Now, I would aver that most sport utilities are not very sporty, although I will admit that most offer a good bit of utility. You know what really represents the term sport utility? Why, a hot rod wagon, of course. Now, you know that the longroof already has the utility part down pat, owing to the capacious space behind the seats and typical roof rack for even more getting-it-there ability. But what about the sport part? Well, there have been – and continue to be – high performance versions of your tried and true family haulers, and they hence earn the right to be called true Sport Utilities.

If you think about it, we love fast cars. We are also, for whatever reason, pretty sweet on wagons. Put the two together and we’re all pretty much in hog heaven. Not only that, but we can get those hogs to the bacon-making place PDQ in our hot rod wagons. If you had the need of RPT (Rapid Pig Transport) what would be your preferred ride? What is your favorite hot rod wagon?

Image: Carficianados

Hooniverse Asks- What is Your car’s Achille’s Heel?

Robert Emslie October 21, 2014 Hooniverse Asks

achilles2

Stephen Wright has this bit where he says that in school they told him that practice makes perfect, and then later that nobody is perfect. This led Wright to stop practicing. It’s true that even the best of us have our foibles, and when it comes to cars and trucks, there can often be one particular negative aspect that can make you facepalm out of frustration for its singular spoilage of an otherwise competent ride.

Consider if you will the Mazda Miata. It’s the perfect car, right? Well, did you know that the MX5 Miata can’t hold a pair of golf bags in its trunk? It’s true. It can carry two golfers in its tight but capable passenger compartment, but that trunk, totally incapable of letting them bring both their bags along. How Mazda allowed such a glaring oversight is beyond comprehension.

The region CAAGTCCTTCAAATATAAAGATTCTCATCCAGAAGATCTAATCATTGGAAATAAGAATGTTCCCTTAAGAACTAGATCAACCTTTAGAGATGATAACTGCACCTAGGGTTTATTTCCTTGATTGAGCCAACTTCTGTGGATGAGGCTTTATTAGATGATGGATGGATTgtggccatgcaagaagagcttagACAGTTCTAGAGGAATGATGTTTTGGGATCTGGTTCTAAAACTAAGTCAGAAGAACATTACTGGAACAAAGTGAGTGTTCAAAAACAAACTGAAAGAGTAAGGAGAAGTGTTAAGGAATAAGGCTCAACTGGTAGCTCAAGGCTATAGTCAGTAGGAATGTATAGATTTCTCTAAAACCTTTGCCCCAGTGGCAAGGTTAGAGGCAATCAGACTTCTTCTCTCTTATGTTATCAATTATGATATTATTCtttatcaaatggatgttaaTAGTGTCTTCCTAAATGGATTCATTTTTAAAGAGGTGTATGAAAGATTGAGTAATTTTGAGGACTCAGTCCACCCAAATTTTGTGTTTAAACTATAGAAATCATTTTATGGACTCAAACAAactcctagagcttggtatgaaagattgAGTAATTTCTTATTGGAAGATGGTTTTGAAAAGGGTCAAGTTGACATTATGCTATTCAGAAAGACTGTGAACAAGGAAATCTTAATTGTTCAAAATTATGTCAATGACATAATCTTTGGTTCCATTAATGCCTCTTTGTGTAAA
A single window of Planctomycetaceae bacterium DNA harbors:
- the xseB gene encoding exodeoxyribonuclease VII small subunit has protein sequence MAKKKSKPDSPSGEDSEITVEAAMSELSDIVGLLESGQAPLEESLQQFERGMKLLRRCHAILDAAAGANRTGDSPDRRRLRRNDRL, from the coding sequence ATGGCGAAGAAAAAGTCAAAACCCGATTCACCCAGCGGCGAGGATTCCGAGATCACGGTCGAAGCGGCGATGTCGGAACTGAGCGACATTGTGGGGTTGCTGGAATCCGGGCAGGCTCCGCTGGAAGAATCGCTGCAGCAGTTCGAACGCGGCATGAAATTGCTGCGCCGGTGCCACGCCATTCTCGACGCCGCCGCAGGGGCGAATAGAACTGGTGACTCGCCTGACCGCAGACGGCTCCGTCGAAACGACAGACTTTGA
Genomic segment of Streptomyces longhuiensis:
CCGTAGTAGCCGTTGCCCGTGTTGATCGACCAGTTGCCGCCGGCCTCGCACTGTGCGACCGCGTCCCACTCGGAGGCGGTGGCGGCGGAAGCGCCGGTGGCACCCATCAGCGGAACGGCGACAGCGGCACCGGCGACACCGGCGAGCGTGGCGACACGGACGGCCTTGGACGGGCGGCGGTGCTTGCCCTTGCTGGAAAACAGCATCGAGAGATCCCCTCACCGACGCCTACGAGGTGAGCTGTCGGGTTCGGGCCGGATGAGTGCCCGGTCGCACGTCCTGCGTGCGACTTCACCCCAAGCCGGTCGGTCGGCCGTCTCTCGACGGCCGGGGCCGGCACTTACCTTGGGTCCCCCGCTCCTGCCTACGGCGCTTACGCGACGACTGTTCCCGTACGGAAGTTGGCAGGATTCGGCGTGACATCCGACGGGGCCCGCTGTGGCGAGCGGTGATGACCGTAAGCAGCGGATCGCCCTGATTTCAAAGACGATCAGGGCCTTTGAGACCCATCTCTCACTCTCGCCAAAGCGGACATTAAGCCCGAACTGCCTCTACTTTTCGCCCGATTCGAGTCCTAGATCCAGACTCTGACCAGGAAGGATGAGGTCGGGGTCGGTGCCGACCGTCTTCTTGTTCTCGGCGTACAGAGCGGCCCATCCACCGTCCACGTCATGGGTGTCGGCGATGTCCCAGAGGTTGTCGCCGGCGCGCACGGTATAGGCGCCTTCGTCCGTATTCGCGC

That’s just one instance of a car with impeccable bonafides suffering from a singular flaw, an Achille’s heel as it were. What we’d like to hear today is other instances – you Miata owners can sit this one out as we already feel your shame – of cars and trucks that likewise have a flaw or missing feature that casts a pall over an otherwise enjoyable ride. It’s time to open up and get personal, and tell us, what is your car’s Achille’s heel?

Image: betterlivingthroughbeowolf

Hooniverse Asks- What Could be the Next Jeep or Humvee?

Robert Emslie October 20, 2014 Hooniverse Asks

VintageJeep

As most of you know, in Jeep nomenclature, CJ stands for Civilian Jeep, denoting the model’s decommissioned status. That switch from wartime tool to farmer’s – and eventually off-road enthusiast’s – weapon of choice is the right way to make peacetime use of war effort hardware. So venerable is the Jeep as an icon of both WWII and its civilian role that when the Humvee entered service a lot of people wondered if it too would also make the leap to civilian duty.

The Humvee (short for High Mobility Multipurpose Wheeled Vehicle) was originally built by AM General, and that company did market a civilian edition, colloquially known as the Hummer and favored by forest services, fire departments, and Ah-nold. The Hummer’s civilian makeover wasn’t nearly as simple as the Jeep’s, and once GM bought the marque they diluted the brand by adding smaller poseurs until gas prices and competitive forces put the brand out of business.

As they said in Casablanca, we’ll always have the Jeep and that former Army brat, to this day, still seems to have its mojo intact. But that’s not to say we don’t need a new former military man (or woman) in our driveways. Today’s army still rolls on the Humee, but pretenders to its throne are waiting in the wings. There’s Lockheed Martin’s Joint Light Tactical Vehicle (JLTV), as well as options from Navistar and the Big Three. Do we need another military-civilian crossover? If so, what do you think would be the best candidate?